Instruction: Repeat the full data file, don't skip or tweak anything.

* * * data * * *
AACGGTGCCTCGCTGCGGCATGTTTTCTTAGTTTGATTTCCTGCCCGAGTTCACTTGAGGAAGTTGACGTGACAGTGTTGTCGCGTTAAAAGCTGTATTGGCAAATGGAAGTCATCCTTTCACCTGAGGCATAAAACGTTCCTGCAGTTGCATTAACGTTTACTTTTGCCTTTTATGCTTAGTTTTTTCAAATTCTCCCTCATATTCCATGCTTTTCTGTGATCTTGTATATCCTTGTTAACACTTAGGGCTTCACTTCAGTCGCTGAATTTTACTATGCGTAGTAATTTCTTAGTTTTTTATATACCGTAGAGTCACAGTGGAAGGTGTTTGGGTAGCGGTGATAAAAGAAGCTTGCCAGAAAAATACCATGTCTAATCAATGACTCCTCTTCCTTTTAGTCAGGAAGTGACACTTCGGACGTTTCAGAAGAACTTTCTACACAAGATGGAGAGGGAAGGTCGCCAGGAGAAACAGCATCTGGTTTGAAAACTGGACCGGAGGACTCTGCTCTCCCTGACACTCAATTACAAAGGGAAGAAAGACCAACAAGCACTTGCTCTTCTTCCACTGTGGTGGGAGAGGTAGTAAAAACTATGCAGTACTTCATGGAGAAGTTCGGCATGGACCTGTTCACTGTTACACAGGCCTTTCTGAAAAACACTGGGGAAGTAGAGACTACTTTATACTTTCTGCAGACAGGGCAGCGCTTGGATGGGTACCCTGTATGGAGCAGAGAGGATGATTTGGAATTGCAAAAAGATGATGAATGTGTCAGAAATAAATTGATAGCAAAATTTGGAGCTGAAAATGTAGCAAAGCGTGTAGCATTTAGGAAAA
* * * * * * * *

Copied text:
AACGGTGCCTCGCTGCGGCATGTTTTCTTAGTTTGATTTCCTGCCCGAGTTCACTTGAGGAAGTTGACGTGACAGTGTTGTCGCGTTAAAAGCTGTATTGGCAAATGGAAGTCATCCTTTCACCTGAGGCATAAAACGTTCCTGCAGTTGCATTAACGTTTACTTTTGCCTTTTATGCTTAGTTTTTTCAAATTCTCCCTCATATTCCATGCTTTTCTGTGATCTTGTATATCCTTGTTAACACTTAGGGCTTCACTTCAGTCGCTGAATTTTACTATGCGTAGTAATTTCTTAGTTTTTTATATACCGTAGAGTCACAGTGGAAGGTGTTTGGGTAGCGGTGATAAAAGAAGCTTGCCAGAAAAATACCATGTCTAATCAATGACTCCTCTTCCTTTTAGTCAGGAAGTGACACTTCGGACGTTTCAGAAGAACTTTCTACACAAGATGGAGAGGGAAGGTCGCCAGGAGAAACAGCATCTGGTTTGAAAACTGGACCGGAGGACTCTGCTCTCCCTGACACTCAATTACAAAGGGAAGAAAGACCAACAAGCACTTGCTCTTCTTCCACTGTGGTGGGAGAGGTAGTAAAAACTATGCAGTACTTCATGGAGAAGTTCGGCATGGACCTGTTCACTGTTACACAGGCCTTTCTGAAAAACACTGGGGAAGTAGAGACTACTTTATACTTTCTGCAGACAGGGCAGCGCTTGGATGGGTACCCTGTATGGAGCAGAGAGGATGATTTGGAATTGCAAAAAGATGATGAATGTGTCAGAAATAAATTGATAGCAAAATTTGGAGCTGAAAATGTAGCAAAGCGTGTAGCATTTAGGAAAA